Monday, January 19, 2015

MLK legacy ... what legacy?

Where things lack in-your-face experience, I guess I think they are pretty squishy ... sincere and logical, perhaps, but front-loaded with a righteous squishiness. It's common enough and I am not immune, but that doesn't mean I can't notice it.

Today, in the United States, it is Martin Luther King Day -- a day off for some as the nation sort of recognizes the legacy of a civil rights leader who was assassinated April 4, 1968.

I wouldn't for a moment demean the energy King inspired in a nation trying to get over its hate affair with race. But what springs most vividly to mind, what is far from principled-but-squishy, is a couple of black friends I had during basic training in the army. They stick in my mind like a splinter under my fingernail ... embarrassing and revealing and instructive and somehow still painful. My painful ignorance.

The basic training installation was in Columbia, S.C. -- Fort Jackson. Most of the young men being trained ranged in age from about 18 to about 22 -- an age-range favored by nations intent on war. I was 21 and had joined up because military service was, in 1961, compulsory. I joined because I didn't have the courage for conscientious objection, the desire to go to graduate school or the ability to get pregnant -- any of which might have exempted me. And besides all that, like a lot of young men 18-22, I wanted experience more than I wanted or understood virtue.

I can't remember the name of the first black fellow I started to pal around with. We just fell into each other as pals will. We would tease and goad each other about who could do more pull-ups or push-ups or get a better shooting score. It was good-natured and friendly and fun.

But then one day, my black pal wasn't in formation and I didn't see him in the chow hall. This happened for two or three days running. Where had he gone? He was a bit of a cut-up, but he wasn't a fuck-up so I couldn't imagine his being expelled.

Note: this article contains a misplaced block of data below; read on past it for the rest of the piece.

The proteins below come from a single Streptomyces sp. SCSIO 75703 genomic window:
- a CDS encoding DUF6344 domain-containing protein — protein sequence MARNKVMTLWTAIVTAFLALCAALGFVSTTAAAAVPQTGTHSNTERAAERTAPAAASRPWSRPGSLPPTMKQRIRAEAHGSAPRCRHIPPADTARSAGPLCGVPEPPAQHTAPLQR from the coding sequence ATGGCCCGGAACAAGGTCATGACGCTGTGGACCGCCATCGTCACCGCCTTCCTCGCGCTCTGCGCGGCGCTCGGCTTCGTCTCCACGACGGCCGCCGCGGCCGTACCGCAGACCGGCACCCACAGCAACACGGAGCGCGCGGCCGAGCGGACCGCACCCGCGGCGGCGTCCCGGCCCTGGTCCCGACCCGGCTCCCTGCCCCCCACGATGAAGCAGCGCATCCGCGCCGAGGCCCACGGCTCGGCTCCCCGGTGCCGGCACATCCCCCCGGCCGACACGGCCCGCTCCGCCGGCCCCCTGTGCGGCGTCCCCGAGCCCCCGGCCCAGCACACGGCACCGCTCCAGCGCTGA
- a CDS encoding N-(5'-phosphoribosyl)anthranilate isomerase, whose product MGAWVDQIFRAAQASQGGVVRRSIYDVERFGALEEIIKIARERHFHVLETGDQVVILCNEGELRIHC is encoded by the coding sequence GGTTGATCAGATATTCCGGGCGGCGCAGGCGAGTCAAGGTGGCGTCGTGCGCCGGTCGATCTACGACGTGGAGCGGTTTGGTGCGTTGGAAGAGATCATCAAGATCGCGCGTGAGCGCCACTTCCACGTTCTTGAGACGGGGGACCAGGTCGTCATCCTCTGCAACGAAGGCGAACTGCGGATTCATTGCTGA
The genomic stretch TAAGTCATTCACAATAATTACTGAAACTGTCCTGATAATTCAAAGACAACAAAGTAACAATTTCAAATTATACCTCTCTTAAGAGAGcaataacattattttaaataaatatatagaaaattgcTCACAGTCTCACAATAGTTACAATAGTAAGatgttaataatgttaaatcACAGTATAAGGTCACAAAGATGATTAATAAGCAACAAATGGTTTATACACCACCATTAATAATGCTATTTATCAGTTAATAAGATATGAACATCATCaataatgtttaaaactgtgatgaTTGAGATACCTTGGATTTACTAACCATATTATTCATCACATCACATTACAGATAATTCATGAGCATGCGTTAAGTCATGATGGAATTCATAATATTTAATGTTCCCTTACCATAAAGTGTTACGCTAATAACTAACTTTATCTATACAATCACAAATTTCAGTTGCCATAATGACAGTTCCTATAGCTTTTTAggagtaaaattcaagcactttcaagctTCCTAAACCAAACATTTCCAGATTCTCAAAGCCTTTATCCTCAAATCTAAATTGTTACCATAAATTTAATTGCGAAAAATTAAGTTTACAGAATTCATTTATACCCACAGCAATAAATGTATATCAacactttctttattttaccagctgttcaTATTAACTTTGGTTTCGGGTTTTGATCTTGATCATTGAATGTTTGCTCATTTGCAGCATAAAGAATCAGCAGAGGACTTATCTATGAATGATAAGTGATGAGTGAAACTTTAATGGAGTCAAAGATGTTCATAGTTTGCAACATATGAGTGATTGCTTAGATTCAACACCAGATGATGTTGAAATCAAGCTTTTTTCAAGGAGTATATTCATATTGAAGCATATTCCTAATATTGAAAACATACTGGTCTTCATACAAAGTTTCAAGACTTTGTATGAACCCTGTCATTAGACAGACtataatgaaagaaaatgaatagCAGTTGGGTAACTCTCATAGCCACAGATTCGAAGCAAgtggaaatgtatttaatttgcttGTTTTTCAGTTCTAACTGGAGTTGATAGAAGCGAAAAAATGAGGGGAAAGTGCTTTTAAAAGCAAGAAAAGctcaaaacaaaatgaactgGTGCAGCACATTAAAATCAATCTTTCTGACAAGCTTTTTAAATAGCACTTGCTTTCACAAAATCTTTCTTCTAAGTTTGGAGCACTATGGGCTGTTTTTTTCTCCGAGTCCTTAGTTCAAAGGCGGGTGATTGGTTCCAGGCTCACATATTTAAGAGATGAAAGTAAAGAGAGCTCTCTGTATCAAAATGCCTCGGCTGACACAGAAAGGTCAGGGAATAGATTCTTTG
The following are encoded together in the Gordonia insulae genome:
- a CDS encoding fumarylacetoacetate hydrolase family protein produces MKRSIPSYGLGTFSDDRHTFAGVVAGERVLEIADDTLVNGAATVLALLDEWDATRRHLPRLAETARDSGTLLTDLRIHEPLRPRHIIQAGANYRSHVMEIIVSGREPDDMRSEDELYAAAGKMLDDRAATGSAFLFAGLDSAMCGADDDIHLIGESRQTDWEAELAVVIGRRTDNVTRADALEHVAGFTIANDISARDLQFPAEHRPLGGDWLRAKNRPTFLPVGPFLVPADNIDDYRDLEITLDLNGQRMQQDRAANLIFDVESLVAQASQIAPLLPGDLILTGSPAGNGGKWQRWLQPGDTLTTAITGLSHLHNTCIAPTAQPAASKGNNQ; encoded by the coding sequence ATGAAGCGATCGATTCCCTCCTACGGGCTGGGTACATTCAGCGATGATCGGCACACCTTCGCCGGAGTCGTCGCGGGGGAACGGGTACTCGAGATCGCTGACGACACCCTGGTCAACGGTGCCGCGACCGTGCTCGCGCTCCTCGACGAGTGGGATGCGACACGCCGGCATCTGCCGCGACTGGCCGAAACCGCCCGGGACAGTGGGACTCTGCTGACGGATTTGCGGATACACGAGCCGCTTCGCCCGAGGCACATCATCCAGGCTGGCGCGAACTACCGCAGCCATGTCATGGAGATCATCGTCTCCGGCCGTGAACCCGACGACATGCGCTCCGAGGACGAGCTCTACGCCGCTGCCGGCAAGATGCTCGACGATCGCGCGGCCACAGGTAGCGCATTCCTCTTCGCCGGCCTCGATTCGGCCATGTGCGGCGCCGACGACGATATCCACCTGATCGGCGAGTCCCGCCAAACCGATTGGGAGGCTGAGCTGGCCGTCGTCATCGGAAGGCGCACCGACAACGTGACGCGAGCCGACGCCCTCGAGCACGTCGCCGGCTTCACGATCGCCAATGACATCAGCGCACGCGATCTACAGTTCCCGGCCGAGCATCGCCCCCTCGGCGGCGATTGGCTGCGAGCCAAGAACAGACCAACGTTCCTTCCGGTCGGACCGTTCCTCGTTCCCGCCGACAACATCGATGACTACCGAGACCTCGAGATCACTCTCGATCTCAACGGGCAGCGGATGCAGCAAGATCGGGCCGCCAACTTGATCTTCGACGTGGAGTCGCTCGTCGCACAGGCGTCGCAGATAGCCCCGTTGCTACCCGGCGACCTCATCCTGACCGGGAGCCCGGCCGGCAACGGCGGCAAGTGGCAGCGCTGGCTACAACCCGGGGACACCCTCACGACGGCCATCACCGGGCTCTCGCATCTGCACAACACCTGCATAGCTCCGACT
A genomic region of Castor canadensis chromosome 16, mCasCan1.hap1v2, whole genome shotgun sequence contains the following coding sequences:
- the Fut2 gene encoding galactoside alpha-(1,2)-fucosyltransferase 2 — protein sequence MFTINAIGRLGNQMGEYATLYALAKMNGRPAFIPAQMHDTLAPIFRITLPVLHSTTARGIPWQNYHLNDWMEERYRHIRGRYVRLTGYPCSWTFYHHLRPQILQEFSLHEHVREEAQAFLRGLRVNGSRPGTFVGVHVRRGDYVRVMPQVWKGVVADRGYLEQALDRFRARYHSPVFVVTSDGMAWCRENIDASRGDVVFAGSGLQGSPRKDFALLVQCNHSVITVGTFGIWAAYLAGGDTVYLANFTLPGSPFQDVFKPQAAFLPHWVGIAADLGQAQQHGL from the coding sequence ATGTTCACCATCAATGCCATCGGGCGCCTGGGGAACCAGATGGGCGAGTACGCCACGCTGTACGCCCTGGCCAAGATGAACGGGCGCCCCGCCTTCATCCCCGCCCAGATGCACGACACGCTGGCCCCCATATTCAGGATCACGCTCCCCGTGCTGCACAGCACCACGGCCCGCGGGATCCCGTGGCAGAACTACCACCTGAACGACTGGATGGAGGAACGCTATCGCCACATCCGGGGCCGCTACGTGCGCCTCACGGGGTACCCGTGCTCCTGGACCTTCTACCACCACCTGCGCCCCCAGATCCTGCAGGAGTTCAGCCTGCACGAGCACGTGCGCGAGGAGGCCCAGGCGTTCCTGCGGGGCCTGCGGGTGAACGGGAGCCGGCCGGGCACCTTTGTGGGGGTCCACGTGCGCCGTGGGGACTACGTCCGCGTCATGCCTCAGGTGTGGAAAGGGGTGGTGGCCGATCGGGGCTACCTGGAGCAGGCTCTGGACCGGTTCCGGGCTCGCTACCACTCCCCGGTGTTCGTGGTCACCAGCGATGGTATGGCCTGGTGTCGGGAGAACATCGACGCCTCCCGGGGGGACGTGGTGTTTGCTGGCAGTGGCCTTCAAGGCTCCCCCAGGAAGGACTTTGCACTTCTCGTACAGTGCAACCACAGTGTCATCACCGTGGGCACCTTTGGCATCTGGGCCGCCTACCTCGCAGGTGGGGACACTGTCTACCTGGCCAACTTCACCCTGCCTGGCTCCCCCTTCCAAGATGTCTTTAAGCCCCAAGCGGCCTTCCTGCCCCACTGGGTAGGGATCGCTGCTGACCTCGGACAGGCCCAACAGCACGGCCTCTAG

Then, after about three days, he was back. And it turned out that he had been in the hospital where, at 19 or whatever he was, he had had ALL of his teeth pulled out.

The news hit me like a large rock in a still pond. I had been brought up brushing my teeth (grudgingly) and going to the dentist. To have all of his teeth pulled out suggested that he was not like me ... that he had come out of a significantly different background, one that was impoverished by comparison to my own. How had I not recognized this about the world? How could I be so stupid, so blinded, so lacking in understanding? Somehow, I was deeply ashamed of myself.

My second black chum was named John. We bunked near each other in a bay of perhaps 20 double-decker beds. And a bit at a time, we warmed up to each other. John was quiet. He had returned to the army after some absence from an initial tour. He had to take basic training all over again and I thought his silences betokened a desire to keep a low profile and get through the bullshit.

Late in the eight weeks of basic training, everyone got a pass. This meant we could go into Columbia free from the strictures of military life. It was a big deal. I was dying for a good meal, a private room, and a chance to read a decent book. If I got drunk along the way, that would be OK too. Strangely, I didn't really think about women.

I took my enthusiasms to John. Would he come with me and hang out and perhaps celebrate a little? John remained silent. He said he wasn't planning to go into town. I was flabbergasted. How could he not want to get away from the olive-green conformities?! How could he not want to breathe a breath of unfettered air?! One, two, three times I argued and cajoled ... come on! we'll have fun!

Finally, he surrendered his silence to our friendship.

"No, man," he said without inflection, "I wouldn't want to cause you any trouble."

And it was then that I realized John was black. Black, in the South, and with a more informed understanding of how the world, the real world, worked.

If someone had stabbed me in the heart, I couldn't have been more informed. Out of ignorance and into a light that made me incalculably sad. Sad for the situation and sad for my own, ingrained and unintentional ignorance. Even today, I would do anything to erase or take back the awful black light that lit up my understanding. It was like a death. As I mourned my ignorance, I also mourned for my ignorance. "What the fuck does skin color have to do with anything?!" I raged. And the answer came back implacably, "quite a lot."

These are the memories I bring forward on Martin Luther King Day. They are my celebration. I'm not trying to do a mea-culpa, squishy, caring number by recalling them. They were experience and to this day I cannot recall them without cringing ... and hoping without much good reason that I won't be so stupid again.

Martin Luther King did a lot of wonderful things. I wish his legacy could wipe away my capacity for stupidity.

Unfortunately, it can't.

1 comment:

  1. I was born in the south, later moved to the south west. Racism wasn't allowed in my house, but we couldn't erase it from my relatives or others around me. I grew up ashamed of my clan and my species, but grateful for my parents who better informed me.